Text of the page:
—  Kevin Thomas

Master of HIS domain

Ben Starr, the recently out Dallas cheftestant on Fox’s ‘MasterChef,’ camps it up on Gordon Ramsay’s cooking competition series

ARNOLD WAYNE JONES  | Life+Style Editor


Airs Tuesdays on Fox (Ch. 4) at 8 p.m.


When Lewisville-based travel writer Ben Starr auditioned for Fox’s MasterChef, he doubted they’d be interested in his style of home cooking. But not only did he make the cut, he’s been one of the more memorable cheftestants — just this week, he had the judge’s favorite dish.

The series is only halfway through, but for Starr, it’s already made a huge difference in his life: It forced him to come out to his parents just last month. We talked to him about the experience and his favorite meals.


You’ve been struggling since you wowed the judges at your audition. The audition kinda set me up to expect that I would do well in the competition, but we spun pretty quickly into an emphasis on gourmet cuisine, which is not my thing at all. My street tacos were a little bit spiffy, and I am extremely well traveled, but I tend to eat peasant food even when I travel. I was seeing all these people around me making restaurant quality cuisine and trying to compete on their level. Nice to make a good ol’ catfish in a skillet.

What was the hardest challenge for you? The biggest challenge has definitely been psychological. I’m competitive by nature and I want to feel like I’m competition, but I was surrounded by chefs that were a little more connected to the Food Network that I am. They’d use words like umami [a Japanese word for a savory flavor] and I had to go look it up. There was a common lexicon among the contestants about what these famous chefs I’ve never heard of are doing in their restaurants. I felt like an idiot stumbling around in the dark. That started to leak into my cooking and I began to question, “Is this sophisticated enough? Is this even sophisticated?” The episode this week was a turning point. I felt like for the first time I’m back in my own element.

You certainly have made an impression with your outfits. I don’t wear those hats at home, though I do wear an apron, just for practicality. But [the show] has started this storytelling legacy — people expect me to wear them when they come over. My mom made me the pumpkin hat and apron. Actually, she made me five or six pairs to wear. That’s why you always see a different one on me each episode. I was going through them.

Was wearing them part of a conscious effort to stand during the auditions? I am fairly myself, though I had to set myself apart that wasn’t just about food. I needed to be someone [the judges] remember when they go home at night. That’s why I talked about my rural upbringing, because I thought it would generate a memory.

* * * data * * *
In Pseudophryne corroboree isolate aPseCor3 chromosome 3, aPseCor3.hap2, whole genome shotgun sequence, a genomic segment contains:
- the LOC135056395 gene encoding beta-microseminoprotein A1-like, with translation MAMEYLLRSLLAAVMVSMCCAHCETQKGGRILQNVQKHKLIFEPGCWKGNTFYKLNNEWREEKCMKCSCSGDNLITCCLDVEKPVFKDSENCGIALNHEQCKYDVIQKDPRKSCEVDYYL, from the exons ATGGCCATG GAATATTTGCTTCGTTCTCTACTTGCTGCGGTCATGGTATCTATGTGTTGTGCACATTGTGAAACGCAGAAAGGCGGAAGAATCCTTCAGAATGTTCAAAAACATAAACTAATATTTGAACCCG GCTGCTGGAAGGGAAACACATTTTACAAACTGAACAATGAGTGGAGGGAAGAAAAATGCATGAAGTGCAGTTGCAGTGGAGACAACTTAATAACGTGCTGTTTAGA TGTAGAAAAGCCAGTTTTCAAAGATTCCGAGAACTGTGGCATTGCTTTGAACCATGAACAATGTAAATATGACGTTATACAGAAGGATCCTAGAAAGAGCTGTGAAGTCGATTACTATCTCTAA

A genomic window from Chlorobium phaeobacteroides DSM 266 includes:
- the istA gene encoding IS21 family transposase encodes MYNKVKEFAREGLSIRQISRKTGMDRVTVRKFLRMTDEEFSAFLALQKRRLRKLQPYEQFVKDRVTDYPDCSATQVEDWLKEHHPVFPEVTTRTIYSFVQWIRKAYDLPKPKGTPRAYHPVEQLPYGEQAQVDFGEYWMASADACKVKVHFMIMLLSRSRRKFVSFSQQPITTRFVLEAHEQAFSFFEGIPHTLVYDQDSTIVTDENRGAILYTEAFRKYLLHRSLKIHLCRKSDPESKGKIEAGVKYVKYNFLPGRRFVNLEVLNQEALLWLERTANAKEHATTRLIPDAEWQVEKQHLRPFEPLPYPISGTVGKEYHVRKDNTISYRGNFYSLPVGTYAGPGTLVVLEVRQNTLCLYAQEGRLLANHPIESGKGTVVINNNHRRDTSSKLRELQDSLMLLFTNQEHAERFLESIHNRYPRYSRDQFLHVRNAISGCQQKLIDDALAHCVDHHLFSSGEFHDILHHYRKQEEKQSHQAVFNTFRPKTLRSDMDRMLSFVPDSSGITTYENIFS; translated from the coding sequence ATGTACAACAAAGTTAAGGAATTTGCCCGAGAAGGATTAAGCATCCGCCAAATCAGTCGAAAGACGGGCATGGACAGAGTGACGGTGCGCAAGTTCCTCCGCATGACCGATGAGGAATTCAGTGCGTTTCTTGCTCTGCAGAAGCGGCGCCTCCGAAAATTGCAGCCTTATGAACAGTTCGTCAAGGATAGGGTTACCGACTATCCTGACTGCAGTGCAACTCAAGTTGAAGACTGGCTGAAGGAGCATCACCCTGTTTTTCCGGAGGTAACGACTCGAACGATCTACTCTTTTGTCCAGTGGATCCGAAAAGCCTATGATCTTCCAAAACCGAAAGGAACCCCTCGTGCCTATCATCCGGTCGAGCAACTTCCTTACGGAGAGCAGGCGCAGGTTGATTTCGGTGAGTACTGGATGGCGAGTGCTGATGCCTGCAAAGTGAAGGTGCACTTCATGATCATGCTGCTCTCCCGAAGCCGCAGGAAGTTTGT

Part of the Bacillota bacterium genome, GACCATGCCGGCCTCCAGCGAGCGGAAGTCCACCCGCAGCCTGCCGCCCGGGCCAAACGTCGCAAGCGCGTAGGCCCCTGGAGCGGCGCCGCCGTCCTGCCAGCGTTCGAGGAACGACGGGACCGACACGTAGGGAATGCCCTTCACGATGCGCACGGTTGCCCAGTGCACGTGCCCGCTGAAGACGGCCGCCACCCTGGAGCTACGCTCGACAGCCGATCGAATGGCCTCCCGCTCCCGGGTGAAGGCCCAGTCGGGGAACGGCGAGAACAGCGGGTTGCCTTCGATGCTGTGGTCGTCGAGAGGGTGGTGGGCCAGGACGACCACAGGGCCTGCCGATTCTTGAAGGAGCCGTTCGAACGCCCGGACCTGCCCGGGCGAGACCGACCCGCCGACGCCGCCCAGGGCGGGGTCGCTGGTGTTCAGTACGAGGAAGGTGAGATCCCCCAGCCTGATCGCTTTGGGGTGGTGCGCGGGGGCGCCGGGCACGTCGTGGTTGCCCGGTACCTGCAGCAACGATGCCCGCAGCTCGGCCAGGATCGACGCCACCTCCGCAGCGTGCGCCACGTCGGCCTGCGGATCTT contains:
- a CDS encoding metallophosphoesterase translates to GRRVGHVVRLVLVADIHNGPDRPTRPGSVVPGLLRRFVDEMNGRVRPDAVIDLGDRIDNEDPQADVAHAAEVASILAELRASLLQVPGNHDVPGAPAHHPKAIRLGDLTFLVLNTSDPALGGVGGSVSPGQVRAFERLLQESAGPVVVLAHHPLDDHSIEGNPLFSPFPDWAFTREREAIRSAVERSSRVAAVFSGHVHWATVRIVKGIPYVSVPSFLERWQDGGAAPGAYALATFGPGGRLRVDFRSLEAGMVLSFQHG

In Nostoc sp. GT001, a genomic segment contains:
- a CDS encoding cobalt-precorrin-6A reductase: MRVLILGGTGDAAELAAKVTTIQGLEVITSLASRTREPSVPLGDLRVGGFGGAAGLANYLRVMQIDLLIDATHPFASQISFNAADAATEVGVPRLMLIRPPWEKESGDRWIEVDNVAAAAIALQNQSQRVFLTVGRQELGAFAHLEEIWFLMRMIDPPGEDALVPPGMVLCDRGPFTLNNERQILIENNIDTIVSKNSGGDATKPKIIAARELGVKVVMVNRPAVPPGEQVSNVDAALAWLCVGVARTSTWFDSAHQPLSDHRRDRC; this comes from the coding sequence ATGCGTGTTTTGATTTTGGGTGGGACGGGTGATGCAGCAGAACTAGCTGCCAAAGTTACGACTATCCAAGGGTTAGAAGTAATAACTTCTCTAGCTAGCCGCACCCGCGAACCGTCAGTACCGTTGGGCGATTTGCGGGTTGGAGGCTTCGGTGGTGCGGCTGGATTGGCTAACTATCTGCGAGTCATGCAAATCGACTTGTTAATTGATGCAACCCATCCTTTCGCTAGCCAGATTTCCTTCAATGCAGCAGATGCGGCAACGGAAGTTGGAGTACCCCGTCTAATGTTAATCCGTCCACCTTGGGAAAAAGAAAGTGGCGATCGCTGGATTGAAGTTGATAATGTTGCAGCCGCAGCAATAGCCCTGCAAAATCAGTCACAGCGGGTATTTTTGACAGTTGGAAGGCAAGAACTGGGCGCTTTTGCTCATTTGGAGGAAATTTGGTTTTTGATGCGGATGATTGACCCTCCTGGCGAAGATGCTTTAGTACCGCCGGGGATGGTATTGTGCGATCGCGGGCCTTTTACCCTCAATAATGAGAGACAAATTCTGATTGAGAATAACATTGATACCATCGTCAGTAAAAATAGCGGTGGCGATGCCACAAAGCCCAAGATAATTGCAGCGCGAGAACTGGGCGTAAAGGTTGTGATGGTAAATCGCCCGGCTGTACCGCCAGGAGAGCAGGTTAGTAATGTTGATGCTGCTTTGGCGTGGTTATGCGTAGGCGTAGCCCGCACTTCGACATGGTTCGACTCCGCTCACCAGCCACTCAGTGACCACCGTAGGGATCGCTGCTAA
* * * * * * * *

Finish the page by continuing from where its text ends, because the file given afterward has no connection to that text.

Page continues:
Had you watched the show before? Did you know what to expect? I don’t watch much TV, but this is not my first time being on TV, which is ironic because I abhor reality television —it brings out the worst in our culture. But I did Rachael Ray’s So You Think You Can Cook in 2007. The audience there was much more caring and nurturing than the machine on MasterChef, but I was a little bit prepared for the frank judgment.

I did not watch the first season of MasterChef, but my friend Karen Rutherford said, “I’ll never speak to you again if you don’t audition [for season 2].” So I watched them all on Hulu. I just sweated my way through them. I knew how intense and stressful it is to cook on TV, and saw how brutal Joe Bastianich and Gordon Ramsay were with the contestants. I thought: Screw this. Then a few weeks passed and the terror faded [and I went through the lengthy audition process]. It was a lot of work — the most difficult full-time job I’ve ever had that doesn’t pay.

What’s your favorite kind of cuisine? While my DNA wants to say Mexican food — I had it in the womb six times a week — I am most intrigued by Thai food. It is so complex, yet so much of it is cooked on the street in a tiny little cart. From the richest to the poorest, everybody eats on the street.

How about a favorite meal? One of the most memorable meals I’ve ever had was in Egypt on New Year’s Eve in 2001. I spent it on Mount Sinai and hiked eight miles back down to the car for the drive back to our resort. [The driver] fell asleep at the wheel and we plummeted into a canyon. Eventually a camel train of Bedouins came by the bottom of this canyon. They took us onto the camels and rode four or five miles to their camp. All the women came out, killed a goat and started cooking while the men tried to pull our car out of the canyon.

It was a humble meal — just a goat stew and some flat bread — but the flavors were really intense and felt they came right out of the desert. I could not even communicate with these people who live in abject poverty, but still they were willing to kill one of their last goats and throw a big feast for us because it’s in their nature to be hospitable. I realized it was important to me to use food to nurture people in my life — I could never be a chef and be in the back. I need to be with the people. My partner is one of the main reasons I cook — we’ve been together eight years and I want to marry him one day.

Did you plan to be “the gay guy” on the show? When I was on [Rachael Ray] it was not addressed and I didn’t talk about it openly. At that point my family didn’t know I was gay — in fact, I didn’t come out to my parents until about five weeks ago. They were totally shell-shocked — they didn’t have a clue.

Maybe mom should have guessed since she made you all those hats. Ha! Maybe.

This article appeared in the Dallas Voice print edition July 8, 2011.

—  Michael Stephens

Razzle dazzle ’em with cake

IMG_0379Gym rats may have to lighten up on their carb restrictions. Once they taste Virginia Tidwell’s offering of Razzle Dazzle cupcakes, they might just go into sugar shock.

“I’m happiest when I’m in the kitchen baking and I thought this would be a nice offering,” she says.
Her company, Mostly Cupcakes, has introduced a special edition cupcake to celebrate this year’s return of Razzle Dazzle.

Tidwell’s rainbow buttercream frosted cuppies come in flavors such as root beer float, banana split and cherry limeade along with the usual. Then they are topped with a white chocolate Pegasus wing.
The cupcakes can be ordered now for $36 a dozen standard size or two dozen minis.
— Rich Lopez

To order call 214-718-58714 or email

This article appeared in the Dallas Voice print edition May 27, 2011.

—  Kevin Thomas